The Drug War is a disgrace. The Drug War is racist, and the Drug War is evil. Few readers will disagree with these statements, or at least those readers who already are inclined already to see the Drug War as being yet another government tool of oppression.
However, it is also possible for people to denounce the results of the Drug War without attacking the underlying premises of that war, which is that government has the duty and must have the authority to carry out such wars for "our own good." People who operate in that sphere thus condemn the Drug War while quietly supporting it at the same time, and those are the people for whom I have the most contempt, because they quietly support this abomination in a most insidious fashion.
I recently received an email from Sojourners which on the surface seems to attack the Drug War. It reads:
Blacks and whites use drugs at about the same rate, yet African Americans are 10 times more likely to be imprisoned for drug offenses. This is the unbalanced and inhumane effect of America's "war on drugs" — a dirty secret that nobody wants to talk about. The discriminatory treatment of minority drug users has been virtually ignored by the media, politicians, and the rest of us.
But this month Sojourners is taking on the truth about America's justice system, where the color of your skin determines your sentence. Subscribe now to read "Cruel and Unequal" in the February issue of Sojourners. (Emphasis theirs)
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There is nothing in that paragraph that is untrue, except for the claim that the racial discrimination in this situation "has been virtually ignored." In fact, this injustice has been front-and-center for a long time in the media. The problem is not that the racial disparities of the Drug War are ignored, but rather that they provide moral theater for the Left instead of being a reason to abolish the Drug War altogether.
In other words, I am making a serious accusation against Wallis and others of his ilk, for I am saying that far from being a voice against oppression by the state, he and his allies are using the issue simply for fundraising purposes and have no intention of seeing that anyone deals with the larger and underlying issues. Black Americans imprisoned for "drug crimes" are nothing more than props in Wallis' show of religious statism.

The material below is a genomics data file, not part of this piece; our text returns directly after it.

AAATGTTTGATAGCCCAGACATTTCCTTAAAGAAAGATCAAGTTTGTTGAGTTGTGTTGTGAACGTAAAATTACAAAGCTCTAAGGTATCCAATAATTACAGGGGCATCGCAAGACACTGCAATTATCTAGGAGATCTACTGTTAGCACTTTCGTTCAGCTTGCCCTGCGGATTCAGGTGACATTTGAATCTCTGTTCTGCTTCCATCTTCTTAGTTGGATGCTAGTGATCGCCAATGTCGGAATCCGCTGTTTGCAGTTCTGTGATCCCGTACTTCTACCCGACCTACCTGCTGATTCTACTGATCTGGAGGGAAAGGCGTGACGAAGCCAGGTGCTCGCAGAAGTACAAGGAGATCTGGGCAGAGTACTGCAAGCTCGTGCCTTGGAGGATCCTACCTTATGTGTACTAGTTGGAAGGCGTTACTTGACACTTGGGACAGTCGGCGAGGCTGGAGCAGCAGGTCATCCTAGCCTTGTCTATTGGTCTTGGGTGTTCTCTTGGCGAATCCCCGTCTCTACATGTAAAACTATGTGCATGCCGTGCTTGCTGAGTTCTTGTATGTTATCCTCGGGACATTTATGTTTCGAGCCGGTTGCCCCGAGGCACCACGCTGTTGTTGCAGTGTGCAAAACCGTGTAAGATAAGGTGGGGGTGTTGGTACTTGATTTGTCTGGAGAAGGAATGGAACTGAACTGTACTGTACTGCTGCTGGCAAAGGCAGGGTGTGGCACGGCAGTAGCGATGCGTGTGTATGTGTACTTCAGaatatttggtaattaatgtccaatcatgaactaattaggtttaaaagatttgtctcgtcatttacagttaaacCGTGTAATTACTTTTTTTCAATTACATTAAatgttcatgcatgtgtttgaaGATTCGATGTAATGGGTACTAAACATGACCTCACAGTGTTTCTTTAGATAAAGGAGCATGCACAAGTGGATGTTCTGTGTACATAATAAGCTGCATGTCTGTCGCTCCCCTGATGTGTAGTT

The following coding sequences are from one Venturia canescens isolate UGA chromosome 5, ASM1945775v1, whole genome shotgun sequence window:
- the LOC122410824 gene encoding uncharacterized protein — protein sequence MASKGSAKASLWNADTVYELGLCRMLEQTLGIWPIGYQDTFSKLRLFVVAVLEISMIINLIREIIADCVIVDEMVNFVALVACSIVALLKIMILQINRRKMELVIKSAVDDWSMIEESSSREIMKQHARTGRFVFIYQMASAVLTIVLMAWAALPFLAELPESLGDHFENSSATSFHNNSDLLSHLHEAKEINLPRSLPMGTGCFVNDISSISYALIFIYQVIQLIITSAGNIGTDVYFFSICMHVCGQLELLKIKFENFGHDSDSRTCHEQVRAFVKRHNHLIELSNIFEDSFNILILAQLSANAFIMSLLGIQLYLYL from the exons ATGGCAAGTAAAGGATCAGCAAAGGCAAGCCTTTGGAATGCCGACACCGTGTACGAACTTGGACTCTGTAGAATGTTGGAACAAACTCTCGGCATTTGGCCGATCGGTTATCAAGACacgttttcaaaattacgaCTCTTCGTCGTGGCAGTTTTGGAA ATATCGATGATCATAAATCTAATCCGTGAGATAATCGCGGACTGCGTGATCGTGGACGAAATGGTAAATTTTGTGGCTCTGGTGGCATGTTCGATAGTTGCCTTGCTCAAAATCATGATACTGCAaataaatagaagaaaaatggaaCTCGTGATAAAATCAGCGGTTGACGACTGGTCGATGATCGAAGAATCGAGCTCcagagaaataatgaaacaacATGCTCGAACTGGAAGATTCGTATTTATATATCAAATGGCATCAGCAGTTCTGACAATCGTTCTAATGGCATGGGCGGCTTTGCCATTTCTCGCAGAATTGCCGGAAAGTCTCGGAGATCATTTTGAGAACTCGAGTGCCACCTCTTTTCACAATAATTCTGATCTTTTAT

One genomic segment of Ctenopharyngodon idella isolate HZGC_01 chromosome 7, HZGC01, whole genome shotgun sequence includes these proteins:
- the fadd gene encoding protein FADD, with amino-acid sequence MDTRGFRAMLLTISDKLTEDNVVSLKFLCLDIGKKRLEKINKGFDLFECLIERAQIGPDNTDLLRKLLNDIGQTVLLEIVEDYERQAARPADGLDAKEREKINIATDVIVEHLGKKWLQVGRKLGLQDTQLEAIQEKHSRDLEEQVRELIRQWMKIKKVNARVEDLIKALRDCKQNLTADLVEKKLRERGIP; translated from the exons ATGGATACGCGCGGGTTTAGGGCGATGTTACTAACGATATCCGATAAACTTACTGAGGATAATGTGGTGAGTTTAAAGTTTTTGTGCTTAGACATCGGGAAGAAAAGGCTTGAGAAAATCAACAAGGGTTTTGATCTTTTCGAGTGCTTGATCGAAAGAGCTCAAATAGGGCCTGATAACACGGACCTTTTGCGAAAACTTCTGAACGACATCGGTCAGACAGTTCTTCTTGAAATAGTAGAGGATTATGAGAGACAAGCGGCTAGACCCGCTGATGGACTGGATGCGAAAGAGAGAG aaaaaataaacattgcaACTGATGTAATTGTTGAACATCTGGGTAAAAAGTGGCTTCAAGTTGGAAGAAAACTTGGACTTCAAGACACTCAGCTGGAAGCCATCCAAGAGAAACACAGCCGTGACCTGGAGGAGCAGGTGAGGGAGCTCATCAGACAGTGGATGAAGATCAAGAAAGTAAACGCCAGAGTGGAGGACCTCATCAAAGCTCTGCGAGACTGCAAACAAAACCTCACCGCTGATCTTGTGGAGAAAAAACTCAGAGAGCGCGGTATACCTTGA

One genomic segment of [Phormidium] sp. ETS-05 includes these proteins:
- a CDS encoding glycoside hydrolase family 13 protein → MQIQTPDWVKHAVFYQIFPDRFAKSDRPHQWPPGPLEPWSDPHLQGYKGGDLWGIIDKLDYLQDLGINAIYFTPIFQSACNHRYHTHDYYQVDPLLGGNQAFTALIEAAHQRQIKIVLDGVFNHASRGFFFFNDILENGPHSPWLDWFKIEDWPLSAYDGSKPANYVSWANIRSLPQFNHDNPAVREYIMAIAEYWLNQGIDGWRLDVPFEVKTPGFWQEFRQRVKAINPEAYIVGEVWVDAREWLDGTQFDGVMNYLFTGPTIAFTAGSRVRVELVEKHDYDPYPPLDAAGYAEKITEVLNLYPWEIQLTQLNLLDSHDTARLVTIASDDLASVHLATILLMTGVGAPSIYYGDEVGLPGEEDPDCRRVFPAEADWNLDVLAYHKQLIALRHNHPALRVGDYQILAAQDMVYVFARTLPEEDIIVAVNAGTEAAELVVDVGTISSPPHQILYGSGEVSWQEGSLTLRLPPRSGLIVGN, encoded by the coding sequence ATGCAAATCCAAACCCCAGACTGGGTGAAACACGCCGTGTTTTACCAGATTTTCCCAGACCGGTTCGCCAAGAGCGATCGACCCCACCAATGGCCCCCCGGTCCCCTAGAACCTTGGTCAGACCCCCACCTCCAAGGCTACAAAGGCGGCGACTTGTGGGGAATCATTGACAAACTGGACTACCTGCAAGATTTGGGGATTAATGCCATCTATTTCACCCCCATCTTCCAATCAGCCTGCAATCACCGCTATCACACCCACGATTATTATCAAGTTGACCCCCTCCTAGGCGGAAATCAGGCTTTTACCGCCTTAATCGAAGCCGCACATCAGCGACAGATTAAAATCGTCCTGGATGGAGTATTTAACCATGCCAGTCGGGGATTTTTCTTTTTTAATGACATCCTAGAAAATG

While I don't read the Sojourners page every day or even every week, nonetheless I read it enough (and go back over the "God's Politics" blog on the Sojourners website) to know that I never have seen one real condemnation of the Drug War itself. Furthermore, I never have read anyone on that site condemning the tactics that government agents use to further this war.
Before going back to Wallis and the Drug War, I will say that there are things about Sojourners that I like. For example, Wallis' recent post on how to bring down the federal deficit has much in it with which I agree. First, he calls for a huge reduction in military spending, including ending the occupations of Afghanistan and Iraq. He also calls for an end to agricultural subsidies.
And even though he calls for an increase in the top income tax rate back to 39.6 percent, he makes some admissions that really are shocking to someone who has been reading Wallis' writings since the mid-1970s:
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Second, return tax rates for the wealthy back to Clinton-era levels of 39.6 percent from the Bush top level of 35 percent. Under Dwight D. Eisenhower, the top marginal tax rate was 91 percent — that was clearly too high. From JFK until Reagan it was 70 percent and that was still too high. But, when Warren Buffet declares it wrong that his secretary pays a larger portion of her income in taxes than he does as a multi- billionaire, our tax system is now clearly imbalanced. There are now more millionaires living in New York City than there were in 2007 before the crash. Maybe they could pitch in.
Keep in mind that few people howled more than Wallis in 1981 when Congress voted to lower the top rate from 70 percent to 50 percent. Perhaps his thinking is different today, or perhaps he has a selective memory.
Unfortunately, Wallis does seem to have a selective memory on other things. Last year, he became involved in a very public spat with Marvin Olasky, editor of the conservative evangelical news/commentary publication World over whether or not Sojourners had received grants from George Soros' Open Society Institute.